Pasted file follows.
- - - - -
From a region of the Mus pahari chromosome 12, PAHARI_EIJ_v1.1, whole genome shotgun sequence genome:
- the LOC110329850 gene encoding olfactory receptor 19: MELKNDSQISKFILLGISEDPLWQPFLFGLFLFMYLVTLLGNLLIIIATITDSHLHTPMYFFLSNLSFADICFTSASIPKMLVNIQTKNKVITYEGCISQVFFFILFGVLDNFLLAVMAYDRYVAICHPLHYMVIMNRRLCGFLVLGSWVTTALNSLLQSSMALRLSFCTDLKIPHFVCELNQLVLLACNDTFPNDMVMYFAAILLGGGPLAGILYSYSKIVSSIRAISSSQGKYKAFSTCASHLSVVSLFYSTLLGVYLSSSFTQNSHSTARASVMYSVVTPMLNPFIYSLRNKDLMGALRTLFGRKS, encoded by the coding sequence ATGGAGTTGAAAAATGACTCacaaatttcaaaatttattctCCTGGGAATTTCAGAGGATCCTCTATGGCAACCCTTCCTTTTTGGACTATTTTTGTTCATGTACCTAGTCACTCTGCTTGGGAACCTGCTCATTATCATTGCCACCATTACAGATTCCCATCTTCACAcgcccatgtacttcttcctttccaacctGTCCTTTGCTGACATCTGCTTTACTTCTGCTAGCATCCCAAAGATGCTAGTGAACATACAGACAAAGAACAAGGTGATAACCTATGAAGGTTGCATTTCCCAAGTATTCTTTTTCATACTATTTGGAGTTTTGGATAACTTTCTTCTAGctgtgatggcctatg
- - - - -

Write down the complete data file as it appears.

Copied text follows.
From a region of the Mus pahari chromosome 12, PAHARI_EIJ_v1.1, whole genome shotgun sequence genome:
- the LOC110329850 gene encoding olfactory receptor 19: MELKNDSQISKFILLGISEDPLWQPFLFGLFLFMYLVTLLGNLLIIIATITDSHLHTPMYFFLSNLSFADICFTSASIPKMLVNIQTKNKVITYEGCISQVFFFILFGVLDNFLLAVMAYDRYVAICHPLHYMVIMNRRLCGFLVLGSWVTTALNSLLQSSMALRLSFCTDLKIPHFVCELNQLVLLACNDTFPNDMVMYFAAILLGGGPLAGILYSYSKIVSSIRAISSSQGKYKAFSTCASHLSVVSLFYSTLLGVYLSSSFTQNSHSTARASVMYSVVTPMLNPFIYSLRNKDLMGALRTLFGRKS, encoded by the coding sequence ATGGAGTTGAAAAATGACTCacaaatttcaaaatttattctCCTGGGAATTTCAGAGGATCCTCTATGGCAACCCTTCCTTTTTGGACTATTTTTGTTCATGTACCTAGTCACTCTGCTTGGGAACCTGCTCATTATCATTGCCACCATTACAGATTCCCATCTTCACAcgcccatgtacttcttcctttccaacctGTCCTTTGCTGACATCTGCTTTACTTCTGCTAGCATCCCAAAGATGCTAGTGAACATACAGACAAAGAACAAGGTGATAACCTATGAAGGTTGCATTTCCCAAGTATTCTTTTTCATACTATTTGGAGTTTTGGATAACTTTCTTCTAGctgtgatggcctatg